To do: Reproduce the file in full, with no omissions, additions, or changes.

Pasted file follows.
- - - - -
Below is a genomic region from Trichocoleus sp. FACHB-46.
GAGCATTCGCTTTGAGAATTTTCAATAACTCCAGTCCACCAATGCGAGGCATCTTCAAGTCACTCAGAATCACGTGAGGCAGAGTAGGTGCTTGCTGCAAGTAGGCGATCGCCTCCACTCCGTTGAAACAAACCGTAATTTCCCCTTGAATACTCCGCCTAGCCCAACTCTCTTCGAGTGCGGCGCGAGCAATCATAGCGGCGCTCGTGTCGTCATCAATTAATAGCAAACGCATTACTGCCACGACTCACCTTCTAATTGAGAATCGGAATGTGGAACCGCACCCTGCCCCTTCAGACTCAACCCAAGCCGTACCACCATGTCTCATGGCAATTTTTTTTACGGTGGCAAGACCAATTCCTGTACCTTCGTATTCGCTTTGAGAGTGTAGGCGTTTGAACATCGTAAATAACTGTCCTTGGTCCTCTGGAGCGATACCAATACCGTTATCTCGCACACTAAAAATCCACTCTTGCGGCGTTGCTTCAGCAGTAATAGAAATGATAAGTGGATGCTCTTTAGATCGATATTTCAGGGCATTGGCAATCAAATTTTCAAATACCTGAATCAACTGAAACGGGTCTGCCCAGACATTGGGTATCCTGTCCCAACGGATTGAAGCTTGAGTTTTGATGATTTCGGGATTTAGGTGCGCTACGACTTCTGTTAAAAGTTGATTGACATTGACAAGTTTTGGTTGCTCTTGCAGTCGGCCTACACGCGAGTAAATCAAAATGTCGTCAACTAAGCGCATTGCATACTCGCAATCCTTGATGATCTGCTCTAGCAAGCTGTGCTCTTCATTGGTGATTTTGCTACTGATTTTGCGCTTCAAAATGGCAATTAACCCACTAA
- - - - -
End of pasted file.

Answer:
Below is a genomic region from Trichocoleus sp. FACHB-46.
GAGCATTCGCTTTGAGAATTTTCAATAACTCCAGTCCACCAATGCGAGGCATCTTCAAGTCACTCAGAATCACGTGAGGCAGAGTAGGTGCTTGCTGCAAGTAGGCGATCGCCTCCACTCCGTTGAAACAAACCGTAATTTCCCCTTGAATACTCCGCCTAGCCCAACTCTCTTCGAGTGCGGCGCGAGCAATCATAGCGGCGCTCGTGTCGTCATCAATTAATAGCAAACGCATTACTGCCACGACTCACCTTCTAATTGAGAATCGGAATGTGGAACCGCACCCTGCCCCTTCAGACTCAACCCAAGCCGTACCACCATGTCTCATGGCAATTTTTTTTACGGTGGCAAGACCAATTCCTGTACCTTCGTATTCGCTTTGAGAGTGTAGGCGTTTGAACATCGTAAATAACTGTCCTTGGTCCTCTGGAGCGATACCAATACCGTTATCTCGCACACTAAAAATCCACTCTTGCGGCGTTGCTTCAGCAGTAATAGAAATGATAAGTGGATGCTCTTTAGATCGATATTTCAGGGCATTGGCAATCAAATTTTCAAATACCTGAATCAACTGAAACGGGTCTGCCCAGACATTGGGTATCCTGTCCCAACGGATTGAAGCTTGAGTTTTGATGATTTCGGGATTTAGGTGCGCTACGACTTCTGTTAAAAGTTGATTGACATTGACAAGTTTTGGTTGCTCTTGCAGTCGGCCTACACGCGAGTAAATCAAAATGTCGTCAACTAAGCGCATTGCATACTCGCAATCCTTGATGATCTGCTCTAGCAAGCTGTGCTCTTCATTGGTGATTTTGCTACTGATTTTGCGCTTCAAAATGGCAATTAACCCACTAA